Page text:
Throughout the night the visuals added a new dimension to the experience but at times they were a little lacklustre with only a repeated image of the DJ W!LD flyers that have been circulating the city. With that being said, there were also much more impressive patterns, and I think that the visuals on the whole would be much more immersive if the nights branding was incorporated a little more subtly. The loft was a large space, nearing that of Sankey’s basement, and by the time I arrived it was already relatively full. An impressive start.
David Glass was midway through his set at this point and the room was bobbing along naturally. David’s melodic tech house sound has earned him a lot of respect in Liverpool, where FourFour is primarily based, so it was great to see him support DJ W!LD in the city’s larger cousin.
His sound was exactly as we expected and seamless to dance along to, with percussion, vocals and piano samples occasionally picking up the energy. David was laying down a great warm up for W!LD with a collection of his own tracks thrown in.
His productions are very tight and have already earned him plays from masters of the genre such as Richie Hawtin, Carl Cox, Luciano and Mathias Kaden; so it goes without saying that his sound was a perfect addition to the night. If you want to find out more about David Glass, a man who is on the verge of blowing up, be sure to check out our exclusive first ever interview with him.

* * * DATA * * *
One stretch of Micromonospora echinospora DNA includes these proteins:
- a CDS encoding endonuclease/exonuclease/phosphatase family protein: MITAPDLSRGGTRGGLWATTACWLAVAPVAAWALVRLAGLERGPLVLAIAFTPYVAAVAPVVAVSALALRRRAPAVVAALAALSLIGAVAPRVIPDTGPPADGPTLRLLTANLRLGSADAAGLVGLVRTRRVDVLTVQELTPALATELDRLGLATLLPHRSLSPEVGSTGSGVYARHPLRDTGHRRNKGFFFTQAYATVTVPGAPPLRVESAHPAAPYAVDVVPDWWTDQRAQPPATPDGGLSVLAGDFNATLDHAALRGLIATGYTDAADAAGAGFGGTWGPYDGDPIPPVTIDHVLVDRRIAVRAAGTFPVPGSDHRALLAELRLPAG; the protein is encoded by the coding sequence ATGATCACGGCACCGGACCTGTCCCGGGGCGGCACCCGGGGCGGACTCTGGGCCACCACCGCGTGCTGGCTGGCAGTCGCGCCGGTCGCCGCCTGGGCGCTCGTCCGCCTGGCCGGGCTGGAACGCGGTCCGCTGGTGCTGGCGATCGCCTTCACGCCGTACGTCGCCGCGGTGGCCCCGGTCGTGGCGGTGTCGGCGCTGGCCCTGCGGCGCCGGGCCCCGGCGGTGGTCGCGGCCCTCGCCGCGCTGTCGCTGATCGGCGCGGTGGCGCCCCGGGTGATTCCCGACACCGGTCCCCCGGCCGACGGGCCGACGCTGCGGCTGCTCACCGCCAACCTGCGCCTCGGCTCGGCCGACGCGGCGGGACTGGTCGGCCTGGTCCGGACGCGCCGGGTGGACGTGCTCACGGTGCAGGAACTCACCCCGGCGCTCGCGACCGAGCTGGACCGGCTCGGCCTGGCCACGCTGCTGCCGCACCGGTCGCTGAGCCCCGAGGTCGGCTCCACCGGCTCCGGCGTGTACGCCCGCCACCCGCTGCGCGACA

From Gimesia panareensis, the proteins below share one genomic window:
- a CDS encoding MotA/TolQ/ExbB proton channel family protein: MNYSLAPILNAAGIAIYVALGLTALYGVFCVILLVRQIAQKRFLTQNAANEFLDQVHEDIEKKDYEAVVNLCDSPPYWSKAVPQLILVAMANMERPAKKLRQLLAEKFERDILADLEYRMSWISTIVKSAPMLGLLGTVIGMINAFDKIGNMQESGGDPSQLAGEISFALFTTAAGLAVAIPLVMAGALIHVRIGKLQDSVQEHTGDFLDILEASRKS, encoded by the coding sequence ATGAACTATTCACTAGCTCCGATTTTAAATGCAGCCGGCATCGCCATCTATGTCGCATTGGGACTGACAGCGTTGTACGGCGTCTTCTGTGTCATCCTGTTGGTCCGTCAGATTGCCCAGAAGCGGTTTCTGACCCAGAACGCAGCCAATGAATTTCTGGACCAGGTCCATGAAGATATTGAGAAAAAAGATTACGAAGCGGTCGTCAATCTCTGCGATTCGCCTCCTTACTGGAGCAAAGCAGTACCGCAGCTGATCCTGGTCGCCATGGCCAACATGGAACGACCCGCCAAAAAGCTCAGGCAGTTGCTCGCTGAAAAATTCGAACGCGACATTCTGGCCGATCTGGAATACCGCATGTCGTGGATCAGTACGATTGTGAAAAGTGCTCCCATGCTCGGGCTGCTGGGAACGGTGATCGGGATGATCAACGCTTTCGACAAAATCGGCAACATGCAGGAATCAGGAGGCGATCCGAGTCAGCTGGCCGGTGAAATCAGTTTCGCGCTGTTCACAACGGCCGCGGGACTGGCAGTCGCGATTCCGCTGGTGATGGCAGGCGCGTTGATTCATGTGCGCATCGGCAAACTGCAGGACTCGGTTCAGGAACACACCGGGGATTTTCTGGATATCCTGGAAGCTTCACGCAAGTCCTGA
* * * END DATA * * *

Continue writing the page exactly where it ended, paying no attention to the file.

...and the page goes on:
The room had filled now and the turnout was pretty incredible for a second event. We stood towards the back of the room and hung around a small raised platform that was in the centre of the dance floor, presumably for a lighting control board when bands play live. The room was packed but very spread out, making it easy to get towards the front of the room and giving us the rare pleasure of some space to dance in.
We spent the majority of the night here with occasional trips to the smoking area and toilets in which we passed the Applique label playing the bar area. Unfortunately due to the size of the upstairs room, the bar was always relatively quiet and I rarely saw people stood listening to Applique Label showcase.